This post contains references to products from one or more of our advertisers. We may receive compensation when you click on links to those products. For an explanation of our Advertising Policy, visit this page.
Last week I read a post on Michael W Travels about whether parents should sit in the same cabin on the plane as their children. As a parent, the gut reaction answer is of course “yes”, parents should sit in the same cabin as their kids. Only self-absorbed, snooty celebrities and royalty would sit in a premium cabin while leaving their children to suffer all alone in economy, right?
Well, I actually think the issue and “right answer” are a little more complicated.
His post was inspired by an article about parents who flew in business class on miles while their 11 and 16 year old kids flew in premium economy on the same transatlantic flight. There are over 1,000 comments on that article, so as you can guess, there are lots of various opinions shared. Many of the comments I read point to the author of the article as being selfish, talk about the “what ifs” in case of an emergency, or say that it teaches children that fancy seats are more important than time with them.
I obviously am all for parents and young children sitting together on their flight, but I think that at a certain point you are actually doing your children a favor by giving them some space on the plane, and during travel in general. Since my daughter is still relatively young at 5 years old, perhaps this is one of those “easier said than done” things, but I like to think that as she gets older we will make choice that allow her to gain experience and confidence traveling “on her own” without actually being on her own. I don’t know that we will absolutely sit in business or first while leaving her in coach as a teenager, but I can’t say we wouldn’t either, especially if she felt ready for it and was flying with a friend, cousin, or sibling.
The kids in the article mentioned are reportedly well-traveled, so I think it is 100% reasonable that the parents aren’t seated right next to a well-traveled 16-year-old, and if the 11-year-old is well behaved and confident, I can potentially see that working too – especially when together with the older sibling and/or just a row or two behind on a regional jet.
I sometimes get questions related to whether I am teaching my daughter the wrong message by sometimes flying with her in a premium cabin. I don’t at all think so, I think the real lesson to teach is how lucky we are to travel at all, rather than emphasizing which seat you sit in on the way there. However, if there is something to sending the wrong message to your kids by having them sit in the fancy seats from time to time, then perhaps a solution is to have them fly in economy on their own at times once they are teenagers.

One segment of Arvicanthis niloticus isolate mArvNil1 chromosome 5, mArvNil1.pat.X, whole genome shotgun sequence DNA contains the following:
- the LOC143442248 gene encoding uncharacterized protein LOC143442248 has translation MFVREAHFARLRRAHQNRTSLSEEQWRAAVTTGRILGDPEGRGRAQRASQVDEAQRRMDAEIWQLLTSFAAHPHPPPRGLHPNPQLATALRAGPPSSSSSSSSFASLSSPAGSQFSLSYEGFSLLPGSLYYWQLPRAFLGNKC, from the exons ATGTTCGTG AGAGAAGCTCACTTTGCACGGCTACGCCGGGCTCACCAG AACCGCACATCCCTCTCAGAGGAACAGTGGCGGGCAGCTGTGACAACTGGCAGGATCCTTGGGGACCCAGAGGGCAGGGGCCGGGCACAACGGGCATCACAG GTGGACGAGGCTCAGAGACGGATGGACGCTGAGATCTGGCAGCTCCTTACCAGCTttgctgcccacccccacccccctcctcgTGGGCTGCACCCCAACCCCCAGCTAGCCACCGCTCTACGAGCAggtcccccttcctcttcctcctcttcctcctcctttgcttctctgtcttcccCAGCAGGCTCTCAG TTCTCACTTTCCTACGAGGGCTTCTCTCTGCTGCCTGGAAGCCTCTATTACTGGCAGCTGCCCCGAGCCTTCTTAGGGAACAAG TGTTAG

Really though, I just think that kids need a chance to grow up some little by little before they are 18-years-old and are magically all on their own (or worse yet, they become adults and yet still live at home, mooch of their parents, and act like kids for an indefinite period of time). Sure you could simply sit a few rows away from them in economy and still have them feel like they are on their own on the plane, but if it ends up that the parents are in business class while the kids are in premium economy, then I think that’s not totally a bad thing if the kids are well prepared for their flight “on their own”.
In fact, I bet many teenagers would rather that scenario than being seated right next to their parents the entire time. Parents of teenagers, what are your thoughts on sitting away from your kids on the plane…even in (gasp!) another cabin.
Know before you go.
News and deals straight to your inbox every day.
NEW INCREASED OFFER: 60,000 Points
TPG'S BONUS VALUATION: $1,200
CARD HIGHLIGHTS: 2X points on all travel and dining, points transferrable to over a dozen travel partners
- Earn 60,000 bonus points after you spend $4,000 on purchases in the first 3 months from account opening. That's $750 toward travel when you redeem through Chase Ultimate Rewards®
- Chase Sapphire Preferred named "Best Credit Card for Flexible Travel Redemption" - Kiplinger's Personal Finance, June 2018
- 2X points on travel and dining at restaurants worldwide & 1 point per dollar spent on all other purchases.
- No foreign transaction fees
- 1:1 point transfer to leading airline and hotel loyalty programs
- Get 25% more value when you redeem for airfare, hotels, car rentals and cruises through Chase Ultimate Rewards. For example, 60,000 points are worth $750 toward travel
- No blackout dates or travel restrictions - as long as there's a seat on the flight, you can book it through Chase Ultimate Rewards